Many vets have returned to war, despite being well past middle-aged and having children and grandchildren. Some even behind comfortable lives in Europe to come back, like a Swiss colonel I met. For them, it is their duty to fight for their region. Despite being autonomous and having a large secessionist movement, Kurdistan is not recognized as a state distinct from Iraq. “Some terrorists come along and now the whole world calls them the ‘Islamic State’,” complains one peshmerga, “For decades we have been trying to make the state of Kurdistan and we’ve gotten nothing!”
They have very few weapons, most of them are pre-Cold War AK47s. Some even date back to 1960. They still work, but the Kurdish forces ask for more efficient guns since ISIS has the latest weapons taken (or given) from the Iraqi army who in turn was supplied by coalition forces.
Many vets have only one working eye. The other was lost in previous wars. Once night falls, it becomes very difficult to monitor the 1000km long border. They don’t even have night vision equipment.
Last week it rained for 5 days, and it was impossible to see or hear anything. Some ISIS guys tried to gain territory, but the Kurds successfully fought them off. Their 4 wheel drives were stuck in the mud while ISIS’s brand new hummers were able to move about without issue. From the front line you can see ISIS flags. Since they told me to pack light, I didn’t bring a zoom lens. Sorry! You can see the smoke from their kitchen and even see men running from house to house.
ISIS is only 500 meters from the Kurdish position but nobody seems afraid. Peshmerga know that death is part of their fate, and even if they look like an army from another century, they will defend themselves and their country to the very end. For them, it is the highest honor to die for Kurdistan.
They protect the Baghdad road, but a few weeks ago lost it. After heavy fighting, they regained it, killing 3 Chechen ISIS fighters in the process.
Since peshmerga don’t have armored cars, it is very dangerous for them to go around safely.
The car I took to go on the front lines was very slow and made in the 80s. If we were chased by ISIS cars, we wouldn’t have stood a chance. In one day, all the materiel I saw included AK47s, a tank, an RPG, and a few gun old machines. Even if the pehsmergas say that this equipment works well, they are disappointed not to receive new ones, as Europe and USA promised.
The day after my visit, France made lot of bombings in the area, as ISIS was too close. Peshmergas take a lot of pictures, not only for souvenirs, but also to fight ISIS on the new front: social media.
They fear the roads they do not know well as ISIS pays the local farmers to put mines. Even in times of war, peshmergas are among the most welcoming people in the world. They regularly offer food and drinks.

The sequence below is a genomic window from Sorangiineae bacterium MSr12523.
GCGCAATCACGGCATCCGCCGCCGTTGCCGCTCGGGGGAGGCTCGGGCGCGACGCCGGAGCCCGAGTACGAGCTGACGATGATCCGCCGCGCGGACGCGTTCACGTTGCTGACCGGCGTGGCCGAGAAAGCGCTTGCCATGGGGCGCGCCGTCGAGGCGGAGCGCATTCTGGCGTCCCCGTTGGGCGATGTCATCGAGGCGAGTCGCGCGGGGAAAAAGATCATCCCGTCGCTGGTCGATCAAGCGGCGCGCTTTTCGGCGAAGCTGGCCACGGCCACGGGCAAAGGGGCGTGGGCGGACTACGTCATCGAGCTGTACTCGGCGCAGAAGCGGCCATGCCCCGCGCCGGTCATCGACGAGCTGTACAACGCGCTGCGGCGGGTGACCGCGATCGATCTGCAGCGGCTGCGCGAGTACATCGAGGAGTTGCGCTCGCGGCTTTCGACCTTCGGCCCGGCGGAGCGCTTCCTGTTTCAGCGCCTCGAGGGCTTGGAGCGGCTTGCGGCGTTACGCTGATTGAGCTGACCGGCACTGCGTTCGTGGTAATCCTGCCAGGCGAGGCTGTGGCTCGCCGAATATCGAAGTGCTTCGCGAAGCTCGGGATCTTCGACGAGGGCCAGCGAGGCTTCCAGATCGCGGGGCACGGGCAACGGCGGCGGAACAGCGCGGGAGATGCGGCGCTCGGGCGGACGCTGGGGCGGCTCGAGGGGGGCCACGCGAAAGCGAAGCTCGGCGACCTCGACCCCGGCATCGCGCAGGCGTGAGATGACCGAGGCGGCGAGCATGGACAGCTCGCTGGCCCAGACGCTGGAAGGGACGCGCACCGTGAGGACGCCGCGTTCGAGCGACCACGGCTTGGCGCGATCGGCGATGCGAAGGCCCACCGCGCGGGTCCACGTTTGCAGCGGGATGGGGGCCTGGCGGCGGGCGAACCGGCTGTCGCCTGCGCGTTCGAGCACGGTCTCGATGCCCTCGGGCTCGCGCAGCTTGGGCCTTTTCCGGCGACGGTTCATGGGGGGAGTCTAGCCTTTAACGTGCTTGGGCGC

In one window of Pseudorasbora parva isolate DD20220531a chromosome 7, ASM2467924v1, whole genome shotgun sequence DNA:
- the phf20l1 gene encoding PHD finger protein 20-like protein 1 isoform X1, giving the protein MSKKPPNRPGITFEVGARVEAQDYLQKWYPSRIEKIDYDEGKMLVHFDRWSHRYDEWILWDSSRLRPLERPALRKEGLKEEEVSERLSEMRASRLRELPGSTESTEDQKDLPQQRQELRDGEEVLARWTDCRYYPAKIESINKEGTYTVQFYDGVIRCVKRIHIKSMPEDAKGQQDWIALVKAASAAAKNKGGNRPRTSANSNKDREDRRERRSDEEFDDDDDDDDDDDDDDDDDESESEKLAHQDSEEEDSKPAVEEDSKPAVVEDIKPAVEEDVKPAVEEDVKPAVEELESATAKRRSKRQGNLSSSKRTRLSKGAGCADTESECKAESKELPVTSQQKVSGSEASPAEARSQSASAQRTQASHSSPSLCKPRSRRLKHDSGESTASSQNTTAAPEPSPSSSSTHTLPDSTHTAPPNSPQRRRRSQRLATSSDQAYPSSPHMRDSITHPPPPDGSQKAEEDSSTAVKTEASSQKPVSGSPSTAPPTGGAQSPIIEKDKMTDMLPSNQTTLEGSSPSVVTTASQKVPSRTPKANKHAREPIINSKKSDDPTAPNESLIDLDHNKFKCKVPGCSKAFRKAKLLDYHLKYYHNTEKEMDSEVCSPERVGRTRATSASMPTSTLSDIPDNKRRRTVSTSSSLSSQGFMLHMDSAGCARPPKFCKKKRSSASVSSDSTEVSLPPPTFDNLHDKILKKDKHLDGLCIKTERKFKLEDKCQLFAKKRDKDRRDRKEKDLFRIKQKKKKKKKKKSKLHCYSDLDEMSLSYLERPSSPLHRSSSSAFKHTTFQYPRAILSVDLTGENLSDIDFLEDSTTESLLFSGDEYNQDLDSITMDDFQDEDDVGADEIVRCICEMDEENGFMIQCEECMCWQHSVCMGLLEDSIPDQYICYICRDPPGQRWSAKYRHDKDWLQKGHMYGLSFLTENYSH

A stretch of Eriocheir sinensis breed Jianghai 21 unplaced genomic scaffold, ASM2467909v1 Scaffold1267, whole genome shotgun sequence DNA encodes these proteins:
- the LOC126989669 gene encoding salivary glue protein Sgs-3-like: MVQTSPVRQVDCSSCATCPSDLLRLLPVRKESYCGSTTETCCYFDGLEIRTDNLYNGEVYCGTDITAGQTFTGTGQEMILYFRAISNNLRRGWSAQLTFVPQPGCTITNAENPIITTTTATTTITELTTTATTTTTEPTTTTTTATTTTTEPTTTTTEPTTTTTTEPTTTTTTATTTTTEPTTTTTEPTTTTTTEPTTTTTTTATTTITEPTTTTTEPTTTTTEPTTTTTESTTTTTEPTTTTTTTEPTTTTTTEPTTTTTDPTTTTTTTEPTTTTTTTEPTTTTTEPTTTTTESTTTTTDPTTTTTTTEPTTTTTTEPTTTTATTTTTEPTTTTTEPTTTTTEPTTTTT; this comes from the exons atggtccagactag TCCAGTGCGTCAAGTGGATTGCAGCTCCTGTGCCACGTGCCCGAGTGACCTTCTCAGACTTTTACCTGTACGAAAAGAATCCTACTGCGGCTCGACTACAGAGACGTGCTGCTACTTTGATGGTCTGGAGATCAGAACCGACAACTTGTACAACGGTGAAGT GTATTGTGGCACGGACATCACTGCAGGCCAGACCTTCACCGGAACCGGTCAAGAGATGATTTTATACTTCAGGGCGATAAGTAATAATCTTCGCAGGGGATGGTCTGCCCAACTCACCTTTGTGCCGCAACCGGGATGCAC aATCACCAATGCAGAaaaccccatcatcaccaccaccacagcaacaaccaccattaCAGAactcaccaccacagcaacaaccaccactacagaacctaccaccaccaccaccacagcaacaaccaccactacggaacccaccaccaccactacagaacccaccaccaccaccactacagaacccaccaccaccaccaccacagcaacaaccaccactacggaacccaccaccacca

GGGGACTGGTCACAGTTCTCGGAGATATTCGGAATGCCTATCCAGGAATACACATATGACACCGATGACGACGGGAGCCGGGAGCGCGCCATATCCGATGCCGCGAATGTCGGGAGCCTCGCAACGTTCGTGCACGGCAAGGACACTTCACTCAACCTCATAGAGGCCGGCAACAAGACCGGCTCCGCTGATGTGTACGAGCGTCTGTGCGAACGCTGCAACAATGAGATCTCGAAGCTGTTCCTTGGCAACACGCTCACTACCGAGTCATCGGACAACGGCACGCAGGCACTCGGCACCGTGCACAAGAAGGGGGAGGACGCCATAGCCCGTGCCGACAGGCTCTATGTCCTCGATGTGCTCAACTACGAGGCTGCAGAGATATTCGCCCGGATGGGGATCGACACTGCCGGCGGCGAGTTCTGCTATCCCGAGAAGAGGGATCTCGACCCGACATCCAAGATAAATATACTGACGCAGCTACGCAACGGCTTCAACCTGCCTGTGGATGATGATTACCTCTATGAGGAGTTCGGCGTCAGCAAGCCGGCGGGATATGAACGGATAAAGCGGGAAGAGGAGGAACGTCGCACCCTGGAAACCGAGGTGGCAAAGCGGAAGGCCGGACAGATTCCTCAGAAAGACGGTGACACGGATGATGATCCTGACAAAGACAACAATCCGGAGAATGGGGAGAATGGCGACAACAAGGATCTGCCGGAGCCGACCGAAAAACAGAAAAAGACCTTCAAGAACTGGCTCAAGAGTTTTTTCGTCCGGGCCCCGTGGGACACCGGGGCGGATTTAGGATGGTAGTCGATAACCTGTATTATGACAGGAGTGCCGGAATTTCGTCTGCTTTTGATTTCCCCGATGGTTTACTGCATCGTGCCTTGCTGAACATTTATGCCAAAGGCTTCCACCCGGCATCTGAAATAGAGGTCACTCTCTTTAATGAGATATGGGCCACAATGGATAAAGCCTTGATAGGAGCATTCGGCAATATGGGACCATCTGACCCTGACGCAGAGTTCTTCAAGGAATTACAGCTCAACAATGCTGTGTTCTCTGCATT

When it was time for me to go back to the safety of Erbil, circumstances changed. The north road was closed because of an ISIS attack. The only way out was to send me through the south road that crossed Kirkuk. Let’s just say that safety there was not ideal. I had to hide my camera, and we crossed Kirkuk with an escort of armed peshmergas and a civilian car.
The soldiers were all nervous since Kirkuk is very dangerous, especially at the check points. As soon as a car was driving next to ours for too long, they were shouting at the driver to go away.
If a man was crossing the road too slowly, they threatened to hit him. These methods, employed by ISIS suicide bombers, have claimed the lives of hundred in Kirkuk. Once on the Kurdish side, they found a Kurdish taxi driver to bring me safely back to Erbil.

© Eric Lafforgue
www.ericlafforgue.com

Recent Updated: 2 years ago - Created by Eric Lafforgue - View

Copyright and permission to use should be sought to the author - Eric Lafforgue
Flickr Kurdish General And His Son On The Frontline, Kirkuk, Kurdistan, Iraq
Tags: people   blackandwhite   vertical   soldier   army   outdoors   photography   war   uniform   gun   day   fighter   child   force   adult   military   muslim   father   iraq   middleeast   son   battle   security   weapon   teenager   conflict   fullframe   isis   2people   twopeople   operating   crisis   position   frontline   kurdistan   humaninterest   confrontation   kurdish   kurds   kirkuk   puk   menonly   militaryuniform   lookingatcamera   agecontrast   onlymen   northerniraq   iraqikurdistan   peshmerga   armysoldier   islamicstate   patrioticunionofkurdistan   daesh   peshmergaforces   kurd146026   isilconflict